1. Portfolio investment = assets that results in less than a 10% ownership share in the entity.

2. FDI = assets with 10% or greater ownership.

20

What does a BOP deficit mean? Overall it sum to zero, right?

Yes, thats right. Overall it will sum to 0, but a deficit refers to a situation when the public capital account is positive (and current account + private capital account sum to negative). Private payments made to foreigners are greater than the received ones.

21

BOP surplus then?

It must be a situation where the public capital account is negative due to a trade surplus.

22

BOP equilibrium:

When the sum of the current account and the private account is zero so that the official settlements balance is also zero.

23

Is it necessarily good/bad to be a net debtor/creditor?

No, it all depends on a lot of things. For ex a debtor have less claims on foreigners than they have on us, but that means that capital is flowing into our nation today. If we use these money well, productive investments, it can payoff in the future with higher welfare. It is all about using the situation right. If the inflows are used for today's consumption - then the future might be bad when you have to pay back the "loans".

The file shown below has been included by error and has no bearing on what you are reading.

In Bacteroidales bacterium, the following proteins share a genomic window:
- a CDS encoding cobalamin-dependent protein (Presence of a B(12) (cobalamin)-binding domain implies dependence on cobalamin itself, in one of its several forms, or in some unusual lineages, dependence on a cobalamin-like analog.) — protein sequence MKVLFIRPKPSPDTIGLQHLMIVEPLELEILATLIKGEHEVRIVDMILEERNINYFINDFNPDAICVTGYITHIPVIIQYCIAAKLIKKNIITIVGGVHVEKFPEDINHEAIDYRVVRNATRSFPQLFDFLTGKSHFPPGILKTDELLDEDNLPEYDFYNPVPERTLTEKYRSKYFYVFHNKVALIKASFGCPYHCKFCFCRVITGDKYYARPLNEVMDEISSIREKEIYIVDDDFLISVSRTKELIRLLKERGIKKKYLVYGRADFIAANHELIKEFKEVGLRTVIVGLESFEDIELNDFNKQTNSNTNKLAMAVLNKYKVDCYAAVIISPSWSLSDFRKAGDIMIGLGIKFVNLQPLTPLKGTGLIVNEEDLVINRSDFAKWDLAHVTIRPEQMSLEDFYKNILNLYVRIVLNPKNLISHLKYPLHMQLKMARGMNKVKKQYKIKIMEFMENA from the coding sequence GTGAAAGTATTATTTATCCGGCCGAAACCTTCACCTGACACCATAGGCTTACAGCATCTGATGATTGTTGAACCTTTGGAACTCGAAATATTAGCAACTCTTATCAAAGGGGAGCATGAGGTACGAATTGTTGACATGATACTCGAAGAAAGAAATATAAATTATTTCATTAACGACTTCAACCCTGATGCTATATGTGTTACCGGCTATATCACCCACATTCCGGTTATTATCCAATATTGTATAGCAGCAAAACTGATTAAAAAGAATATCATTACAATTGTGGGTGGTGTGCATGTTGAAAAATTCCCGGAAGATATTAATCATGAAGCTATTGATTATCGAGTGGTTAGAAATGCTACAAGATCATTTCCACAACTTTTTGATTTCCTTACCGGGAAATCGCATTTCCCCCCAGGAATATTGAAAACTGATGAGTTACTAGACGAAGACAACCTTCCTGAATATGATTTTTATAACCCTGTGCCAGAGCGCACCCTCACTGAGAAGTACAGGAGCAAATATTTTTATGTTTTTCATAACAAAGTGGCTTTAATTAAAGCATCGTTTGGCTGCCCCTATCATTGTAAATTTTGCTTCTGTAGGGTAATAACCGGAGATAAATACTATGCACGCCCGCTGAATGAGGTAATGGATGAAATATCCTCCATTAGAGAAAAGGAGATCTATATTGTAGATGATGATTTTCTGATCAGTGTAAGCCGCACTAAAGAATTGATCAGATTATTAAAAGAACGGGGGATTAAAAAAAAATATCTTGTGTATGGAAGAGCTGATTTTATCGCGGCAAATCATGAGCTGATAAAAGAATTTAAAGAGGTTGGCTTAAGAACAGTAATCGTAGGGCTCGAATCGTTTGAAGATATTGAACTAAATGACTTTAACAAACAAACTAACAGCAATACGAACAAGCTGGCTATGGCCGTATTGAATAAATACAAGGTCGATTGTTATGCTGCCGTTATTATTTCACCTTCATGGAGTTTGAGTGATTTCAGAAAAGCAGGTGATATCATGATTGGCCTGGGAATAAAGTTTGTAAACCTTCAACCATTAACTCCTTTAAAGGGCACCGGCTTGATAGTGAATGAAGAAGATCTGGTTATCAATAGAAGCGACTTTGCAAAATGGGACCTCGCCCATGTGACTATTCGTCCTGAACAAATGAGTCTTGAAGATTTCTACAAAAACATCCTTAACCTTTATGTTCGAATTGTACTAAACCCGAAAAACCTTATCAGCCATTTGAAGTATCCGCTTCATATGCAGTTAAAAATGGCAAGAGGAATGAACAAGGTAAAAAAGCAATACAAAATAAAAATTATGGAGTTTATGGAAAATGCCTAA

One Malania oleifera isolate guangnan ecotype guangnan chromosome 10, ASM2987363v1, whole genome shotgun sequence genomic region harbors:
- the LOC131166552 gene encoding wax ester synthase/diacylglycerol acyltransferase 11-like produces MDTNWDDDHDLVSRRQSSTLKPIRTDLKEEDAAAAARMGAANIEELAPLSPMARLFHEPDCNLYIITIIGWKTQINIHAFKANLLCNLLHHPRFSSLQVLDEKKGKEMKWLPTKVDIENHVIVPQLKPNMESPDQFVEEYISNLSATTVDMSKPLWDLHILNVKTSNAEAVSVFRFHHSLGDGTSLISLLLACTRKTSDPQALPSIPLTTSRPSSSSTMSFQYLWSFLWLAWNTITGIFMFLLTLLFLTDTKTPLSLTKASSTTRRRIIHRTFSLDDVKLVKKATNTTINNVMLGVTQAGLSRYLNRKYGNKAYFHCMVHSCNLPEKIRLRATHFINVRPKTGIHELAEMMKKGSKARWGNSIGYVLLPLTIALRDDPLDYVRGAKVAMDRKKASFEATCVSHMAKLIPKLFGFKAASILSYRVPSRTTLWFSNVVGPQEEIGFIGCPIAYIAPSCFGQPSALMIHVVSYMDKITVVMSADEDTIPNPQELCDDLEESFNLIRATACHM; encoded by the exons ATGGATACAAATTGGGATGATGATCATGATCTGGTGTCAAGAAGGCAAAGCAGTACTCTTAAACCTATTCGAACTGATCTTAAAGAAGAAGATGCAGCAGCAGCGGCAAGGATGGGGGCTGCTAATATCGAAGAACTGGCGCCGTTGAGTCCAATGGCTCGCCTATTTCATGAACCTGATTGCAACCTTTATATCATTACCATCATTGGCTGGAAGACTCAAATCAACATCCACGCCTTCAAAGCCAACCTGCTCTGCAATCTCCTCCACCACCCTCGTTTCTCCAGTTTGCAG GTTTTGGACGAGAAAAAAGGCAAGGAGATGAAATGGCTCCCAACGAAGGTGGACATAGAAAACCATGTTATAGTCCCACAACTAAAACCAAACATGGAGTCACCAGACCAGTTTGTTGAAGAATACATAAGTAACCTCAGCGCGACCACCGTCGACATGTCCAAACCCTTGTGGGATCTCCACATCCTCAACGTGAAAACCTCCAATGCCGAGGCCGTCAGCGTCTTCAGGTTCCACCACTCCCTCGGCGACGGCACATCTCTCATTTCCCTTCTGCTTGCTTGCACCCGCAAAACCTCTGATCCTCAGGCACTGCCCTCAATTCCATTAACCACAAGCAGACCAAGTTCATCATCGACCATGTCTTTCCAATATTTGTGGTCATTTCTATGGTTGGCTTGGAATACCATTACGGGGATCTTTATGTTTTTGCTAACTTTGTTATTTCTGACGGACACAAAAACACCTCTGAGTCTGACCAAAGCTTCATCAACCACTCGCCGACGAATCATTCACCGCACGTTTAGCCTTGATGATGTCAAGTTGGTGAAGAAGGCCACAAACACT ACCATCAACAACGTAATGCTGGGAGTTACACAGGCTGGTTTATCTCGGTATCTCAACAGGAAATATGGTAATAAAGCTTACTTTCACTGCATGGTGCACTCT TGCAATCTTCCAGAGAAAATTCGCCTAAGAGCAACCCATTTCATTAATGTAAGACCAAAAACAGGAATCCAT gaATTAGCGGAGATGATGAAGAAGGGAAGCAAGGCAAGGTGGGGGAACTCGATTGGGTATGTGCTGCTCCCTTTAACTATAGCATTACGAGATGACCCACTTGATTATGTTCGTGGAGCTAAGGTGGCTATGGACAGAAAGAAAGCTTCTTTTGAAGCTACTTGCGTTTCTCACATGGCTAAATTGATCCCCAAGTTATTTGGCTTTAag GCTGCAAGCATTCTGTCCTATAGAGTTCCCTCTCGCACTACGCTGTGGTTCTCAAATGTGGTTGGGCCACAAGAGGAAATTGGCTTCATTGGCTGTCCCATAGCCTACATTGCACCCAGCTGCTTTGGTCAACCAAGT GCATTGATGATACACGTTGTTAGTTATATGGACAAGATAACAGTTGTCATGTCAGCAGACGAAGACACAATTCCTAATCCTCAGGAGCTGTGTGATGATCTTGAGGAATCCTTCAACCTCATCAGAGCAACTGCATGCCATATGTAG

24

Interpret (S-I)>0

Okay, so domestic savings exceeds domestic investment, so when investments are done, there are savings over. This excess will be invested abroad --> capital is exported (importing assets). So home country is exporting capital which results in a capital account deficit. --> I-S <0 so we have a deficit. (and trade surplus instead).

25

Interpret S< I

Okay, so savings is now insufficient for our investments. We have to import savings/capita that results in a capital account surplus.
If (S-I) is negative, then (X-M) must also be negative so this comes along with a trade deficit.

26

Will a policy change have any effect in the trade balance?

Maybe, only if it also affects S or I. According to NII, X and M cannot change if not S or I changes too.

If S goes up by the policy, then (S-I) goes up and so (X-M) cam also rise.

27

Are CA surplus desirable?
2 theories

Conventional wisdom says yes. Surpluses are always good.

Empirical evidence/modern theory is not so clear. Countries with trade deficits can have very strong economy. It all depends on what they do with their money.

28

Are transactions a zero-sum game?

Conventional wisdom says again yes. Whatever I win, you lose.

BUT modern theory says that trade is mutually beneficial. Both parties are better off, otherwise you would not have engaged in the transaction. A borrowers do not lose - a borrower can invest in a house to his family, how is that a loss?

29

To understand trade imbalances you must first...

...understand why capital leave some countries and enter other. International capital flows.

30

Exchange rate=

The market price of foreign exchange. It is a relative price of a currency in terms of another. Always stated in pairs, therefore named bilateral rates.